Cosatu: Tito Mboweni’s ‘mild’ medium-term budget lacks details
The union federation also rejected what it described as provocation by the finance minister, as it defends the public-wage bill
Union federation Cosatu has described finance minister Tito Mboweni’s maiden medium-term budget policy statement (MTBPS) as “mild”, complaining that it does address the extent of the economic crisis in the country.
The federation said in a statement on Wednesday that it expected Mboweni to articulate further details about the recently announced stimulus package.
The lack of detail about how the government intends to implement the jobs summit framework agreement also fell short of Cosatu’s expectations. It also rejected what it described as provocation by Mboweni, as it defends the public-wage bill.
Mboweni announced that the Treasury would not be footing the bill for the three-year wage agreement that increased public-sector wages by 7.5% in 2018, and 7% for 2019 and 2020. He said national and provincial departments would have to “absorb these costs within their compensation baselines”.
In his medium-term budget speech, the minister urged that the country would need to reduce “consistently high growth in the real public-sector wage bill”. The bill accounts for 35% of the budget.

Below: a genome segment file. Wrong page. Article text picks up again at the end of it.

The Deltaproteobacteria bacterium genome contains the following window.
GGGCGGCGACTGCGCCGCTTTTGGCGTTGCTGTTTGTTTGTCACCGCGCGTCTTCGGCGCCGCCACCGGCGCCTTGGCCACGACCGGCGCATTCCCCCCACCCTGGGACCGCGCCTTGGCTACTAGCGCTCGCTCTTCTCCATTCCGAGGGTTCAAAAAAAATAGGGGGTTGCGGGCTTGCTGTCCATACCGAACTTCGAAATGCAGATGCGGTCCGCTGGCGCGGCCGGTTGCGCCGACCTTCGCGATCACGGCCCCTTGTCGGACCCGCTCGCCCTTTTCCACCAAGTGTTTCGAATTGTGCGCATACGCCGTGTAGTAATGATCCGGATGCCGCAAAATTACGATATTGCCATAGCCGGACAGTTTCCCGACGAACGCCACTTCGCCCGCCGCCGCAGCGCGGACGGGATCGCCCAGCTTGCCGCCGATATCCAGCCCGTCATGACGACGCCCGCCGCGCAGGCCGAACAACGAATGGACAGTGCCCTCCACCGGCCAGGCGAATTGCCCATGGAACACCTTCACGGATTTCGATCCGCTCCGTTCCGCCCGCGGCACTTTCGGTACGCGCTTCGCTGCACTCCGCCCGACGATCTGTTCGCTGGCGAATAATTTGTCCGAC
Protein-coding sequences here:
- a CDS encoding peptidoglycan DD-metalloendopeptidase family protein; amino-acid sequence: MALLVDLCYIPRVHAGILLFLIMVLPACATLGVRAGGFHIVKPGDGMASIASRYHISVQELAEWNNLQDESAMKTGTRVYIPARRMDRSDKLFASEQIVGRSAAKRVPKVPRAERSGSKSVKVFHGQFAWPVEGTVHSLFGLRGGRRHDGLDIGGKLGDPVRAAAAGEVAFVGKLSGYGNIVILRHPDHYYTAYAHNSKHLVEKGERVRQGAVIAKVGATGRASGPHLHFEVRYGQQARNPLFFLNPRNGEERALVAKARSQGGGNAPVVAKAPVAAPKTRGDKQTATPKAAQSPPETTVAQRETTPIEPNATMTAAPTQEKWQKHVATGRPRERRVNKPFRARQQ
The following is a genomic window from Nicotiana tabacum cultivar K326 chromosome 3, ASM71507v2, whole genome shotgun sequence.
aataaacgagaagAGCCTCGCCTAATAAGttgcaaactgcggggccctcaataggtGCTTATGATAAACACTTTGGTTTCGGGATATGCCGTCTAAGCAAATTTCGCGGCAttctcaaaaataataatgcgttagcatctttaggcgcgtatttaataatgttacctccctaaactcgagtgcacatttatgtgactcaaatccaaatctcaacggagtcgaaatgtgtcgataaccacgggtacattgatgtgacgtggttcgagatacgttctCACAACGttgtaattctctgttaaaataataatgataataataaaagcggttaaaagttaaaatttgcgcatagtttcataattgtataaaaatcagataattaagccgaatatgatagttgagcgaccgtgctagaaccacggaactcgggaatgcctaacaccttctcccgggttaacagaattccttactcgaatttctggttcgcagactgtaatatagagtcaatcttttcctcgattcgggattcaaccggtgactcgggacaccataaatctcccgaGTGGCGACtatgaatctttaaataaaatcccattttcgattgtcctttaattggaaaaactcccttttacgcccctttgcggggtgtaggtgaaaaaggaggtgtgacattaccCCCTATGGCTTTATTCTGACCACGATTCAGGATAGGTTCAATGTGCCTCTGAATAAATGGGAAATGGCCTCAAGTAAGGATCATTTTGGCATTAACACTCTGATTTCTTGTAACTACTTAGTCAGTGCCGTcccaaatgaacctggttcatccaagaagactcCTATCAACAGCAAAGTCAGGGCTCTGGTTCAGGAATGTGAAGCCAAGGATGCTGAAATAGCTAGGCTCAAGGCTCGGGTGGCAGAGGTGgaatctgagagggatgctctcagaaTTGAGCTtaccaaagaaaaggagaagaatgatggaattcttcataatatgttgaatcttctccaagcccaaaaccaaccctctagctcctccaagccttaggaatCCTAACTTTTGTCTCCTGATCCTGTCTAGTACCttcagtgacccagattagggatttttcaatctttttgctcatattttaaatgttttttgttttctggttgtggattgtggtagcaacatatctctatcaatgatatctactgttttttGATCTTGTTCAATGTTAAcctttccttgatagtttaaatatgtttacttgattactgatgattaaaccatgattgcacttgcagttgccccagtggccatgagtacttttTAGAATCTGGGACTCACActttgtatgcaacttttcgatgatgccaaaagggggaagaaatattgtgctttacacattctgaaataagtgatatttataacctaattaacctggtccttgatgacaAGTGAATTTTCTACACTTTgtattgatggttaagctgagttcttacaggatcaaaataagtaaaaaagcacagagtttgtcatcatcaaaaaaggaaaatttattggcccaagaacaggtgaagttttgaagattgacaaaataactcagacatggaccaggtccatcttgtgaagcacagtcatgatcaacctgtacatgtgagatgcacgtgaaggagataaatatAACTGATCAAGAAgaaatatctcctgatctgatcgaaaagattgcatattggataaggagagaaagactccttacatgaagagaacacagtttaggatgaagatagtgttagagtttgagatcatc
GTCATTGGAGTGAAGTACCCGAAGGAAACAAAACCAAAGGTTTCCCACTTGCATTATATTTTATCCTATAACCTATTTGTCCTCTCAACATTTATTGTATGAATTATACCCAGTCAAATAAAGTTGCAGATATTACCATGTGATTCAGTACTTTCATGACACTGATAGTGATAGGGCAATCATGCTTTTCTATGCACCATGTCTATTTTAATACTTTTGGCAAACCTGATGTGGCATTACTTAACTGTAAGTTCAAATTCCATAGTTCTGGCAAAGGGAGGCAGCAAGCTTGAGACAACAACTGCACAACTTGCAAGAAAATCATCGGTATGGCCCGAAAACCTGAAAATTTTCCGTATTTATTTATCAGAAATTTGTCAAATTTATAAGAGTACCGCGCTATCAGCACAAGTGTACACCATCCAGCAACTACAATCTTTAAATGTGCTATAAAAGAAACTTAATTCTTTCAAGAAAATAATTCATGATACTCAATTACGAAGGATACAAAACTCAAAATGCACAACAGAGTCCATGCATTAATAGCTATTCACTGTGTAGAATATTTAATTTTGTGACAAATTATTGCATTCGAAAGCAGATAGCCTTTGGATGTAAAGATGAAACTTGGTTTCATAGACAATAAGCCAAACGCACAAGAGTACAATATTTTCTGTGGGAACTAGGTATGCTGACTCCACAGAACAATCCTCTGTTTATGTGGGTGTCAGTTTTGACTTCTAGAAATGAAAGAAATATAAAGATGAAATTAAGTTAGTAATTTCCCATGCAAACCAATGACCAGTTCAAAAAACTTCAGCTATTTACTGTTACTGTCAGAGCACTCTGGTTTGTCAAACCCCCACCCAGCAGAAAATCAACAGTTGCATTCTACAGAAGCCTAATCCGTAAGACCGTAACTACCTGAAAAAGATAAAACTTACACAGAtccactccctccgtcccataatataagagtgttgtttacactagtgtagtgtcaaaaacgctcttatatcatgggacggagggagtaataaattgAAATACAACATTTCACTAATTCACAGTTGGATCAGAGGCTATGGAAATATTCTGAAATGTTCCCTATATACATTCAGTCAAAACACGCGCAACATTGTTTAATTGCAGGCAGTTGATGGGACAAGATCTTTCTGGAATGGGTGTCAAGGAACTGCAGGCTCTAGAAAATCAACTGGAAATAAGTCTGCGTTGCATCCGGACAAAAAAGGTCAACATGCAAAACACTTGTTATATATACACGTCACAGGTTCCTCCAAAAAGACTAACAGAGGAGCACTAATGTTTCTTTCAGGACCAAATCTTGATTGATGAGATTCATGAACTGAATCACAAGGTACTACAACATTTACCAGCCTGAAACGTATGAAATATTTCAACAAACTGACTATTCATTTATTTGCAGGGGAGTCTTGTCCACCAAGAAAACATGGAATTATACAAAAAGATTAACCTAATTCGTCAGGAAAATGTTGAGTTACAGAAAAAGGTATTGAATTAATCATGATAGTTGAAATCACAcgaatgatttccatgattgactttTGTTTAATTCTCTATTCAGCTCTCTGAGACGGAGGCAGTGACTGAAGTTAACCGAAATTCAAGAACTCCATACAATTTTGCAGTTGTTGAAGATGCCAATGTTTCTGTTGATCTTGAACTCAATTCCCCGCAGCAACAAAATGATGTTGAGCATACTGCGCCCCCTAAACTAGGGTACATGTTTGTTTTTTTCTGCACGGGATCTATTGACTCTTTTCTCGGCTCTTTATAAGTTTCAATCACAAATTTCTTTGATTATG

Cosatu’s parliamentary co-ordinator Matthew Parks said low-ranking public servants are not to blame for ballooning wage bill, but rather the “continuously ballooning” senior management service and ministerial posts are the problem.
“It is unfortunate and, in fact, provocative for the minister to want to blame workers for the fiscal crisis. It is not workers who looted Eskom, built Nkandla, sent money to Dubai, etc. Yet now we hear the government complaining about nurses, teachers, police officers, etc, wanting to earn a living wage. We do not hear the government complaining about the R2.4m that ministers earn, or the millions we spend flying their wives overseas,” said Parks.
Cosatu has welcomed the decision to bailout SAA, yet in its statement it also cautioned that “we simply cannot afford to continue bailing [state-owned enterprises] out”.